Music Review: The 1975 mix it up on debut album
The 1975, “The 1975” (Vagrant Records/Interscope Records)
Originally published September 9, 2013 at 5:40 p.m., updated September 10, 2013 at 7:46 p.m.
The 1975’s self-titled debut is a mixed bag. Jumping from guitar-heavy indie hits to disco funk dance-floor tracks, the boys from Northern England say the varied sound of the album is down to their “lack of identity.”
That lack of identity allows a rawness to emerge, both in lyrics and music. However, despite the variation on the album, the indie pop tracks are the ones that work the best.
“Chocolate” is the perfect concoction, opening with an infectious riff, and it almost doesn’t matter that the only word in the song you can decipher is “chocolate.” “The City” plays off the strength of singer Matty Healy’s voice coupled with a pounding drum beat and a repetitive chorus.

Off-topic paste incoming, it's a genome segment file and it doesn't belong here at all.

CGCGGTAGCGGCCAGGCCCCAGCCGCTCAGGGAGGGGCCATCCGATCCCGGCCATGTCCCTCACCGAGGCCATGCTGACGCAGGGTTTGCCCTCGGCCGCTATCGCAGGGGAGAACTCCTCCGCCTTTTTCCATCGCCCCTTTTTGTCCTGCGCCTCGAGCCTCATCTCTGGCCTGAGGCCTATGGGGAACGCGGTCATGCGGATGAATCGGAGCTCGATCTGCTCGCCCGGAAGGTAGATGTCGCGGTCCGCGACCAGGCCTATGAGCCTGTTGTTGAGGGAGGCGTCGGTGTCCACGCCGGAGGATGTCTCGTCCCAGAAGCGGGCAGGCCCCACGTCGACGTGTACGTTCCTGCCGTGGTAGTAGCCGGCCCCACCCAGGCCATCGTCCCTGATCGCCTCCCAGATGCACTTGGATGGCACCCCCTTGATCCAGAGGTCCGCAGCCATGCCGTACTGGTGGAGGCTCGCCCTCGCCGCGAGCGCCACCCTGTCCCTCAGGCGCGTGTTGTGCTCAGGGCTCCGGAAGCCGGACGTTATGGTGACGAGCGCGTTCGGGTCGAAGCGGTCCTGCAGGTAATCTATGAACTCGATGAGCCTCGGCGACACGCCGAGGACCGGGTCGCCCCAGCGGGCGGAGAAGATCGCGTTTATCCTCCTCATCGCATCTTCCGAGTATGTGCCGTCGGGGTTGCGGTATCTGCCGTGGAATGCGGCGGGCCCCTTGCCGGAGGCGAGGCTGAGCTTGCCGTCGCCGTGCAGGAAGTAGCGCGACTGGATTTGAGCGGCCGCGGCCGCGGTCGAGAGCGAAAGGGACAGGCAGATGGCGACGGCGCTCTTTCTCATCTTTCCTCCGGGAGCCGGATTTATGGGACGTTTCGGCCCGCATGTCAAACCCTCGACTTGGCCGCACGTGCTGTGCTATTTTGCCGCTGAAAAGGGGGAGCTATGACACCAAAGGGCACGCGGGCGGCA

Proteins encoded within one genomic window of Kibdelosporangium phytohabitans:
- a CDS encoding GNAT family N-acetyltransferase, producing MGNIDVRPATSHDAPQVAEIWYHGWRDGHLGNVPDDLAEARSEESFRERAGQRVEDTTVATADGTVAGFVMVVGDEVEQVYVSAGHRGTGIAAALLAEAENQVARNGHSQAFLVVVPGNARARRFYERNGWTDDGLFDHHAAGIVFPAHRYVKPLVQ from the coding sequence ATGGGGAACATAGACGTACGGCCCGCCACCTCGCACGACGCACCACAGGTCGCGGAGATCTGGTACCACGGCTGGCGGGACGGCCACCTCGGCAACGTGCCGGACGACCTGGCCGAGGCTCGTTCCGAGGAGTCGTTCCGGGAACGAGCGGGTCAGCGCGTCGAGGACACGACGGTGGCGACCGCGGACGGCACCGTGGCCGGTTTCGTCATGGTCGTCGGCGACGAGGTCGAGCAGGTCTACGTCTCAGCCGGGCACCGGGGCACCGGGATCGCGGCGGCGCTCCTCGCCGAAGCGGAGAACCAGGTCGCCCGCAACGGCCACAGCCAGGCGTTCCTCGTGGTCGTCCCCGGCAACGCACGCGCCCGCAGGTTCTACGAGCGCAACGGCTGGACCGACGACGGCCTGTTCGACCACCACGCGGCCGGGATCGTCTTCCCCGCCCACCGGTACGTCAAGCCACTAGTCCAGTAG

The album is co-produced by Mike Crossey, who has worked with The Kooks and Arctic Monkeys, and though The 1975’s lyrics don’t match the lyrical prowess of Alex Turner, at times they are as playful and sarcastic. In the synth-filled “Girls” they jibe: “I like your face despite your nose, seventeen and a half years old.”
In general, however, lyrics are littered with teenage angst. “Sex” covers the obvious themes of teenage lust but paints literal scenes: “My shirt looks so good, when it’s just hanging off your back.”
Clarification: In the original version of this article, The Associated Press identified the record label for the new self-titled release from The 1975 as Dirty Hit Records/Polydor Ltd. That was the act’s British label, but the album was released in the U.S. by Vagrant Records/Interscope Records.
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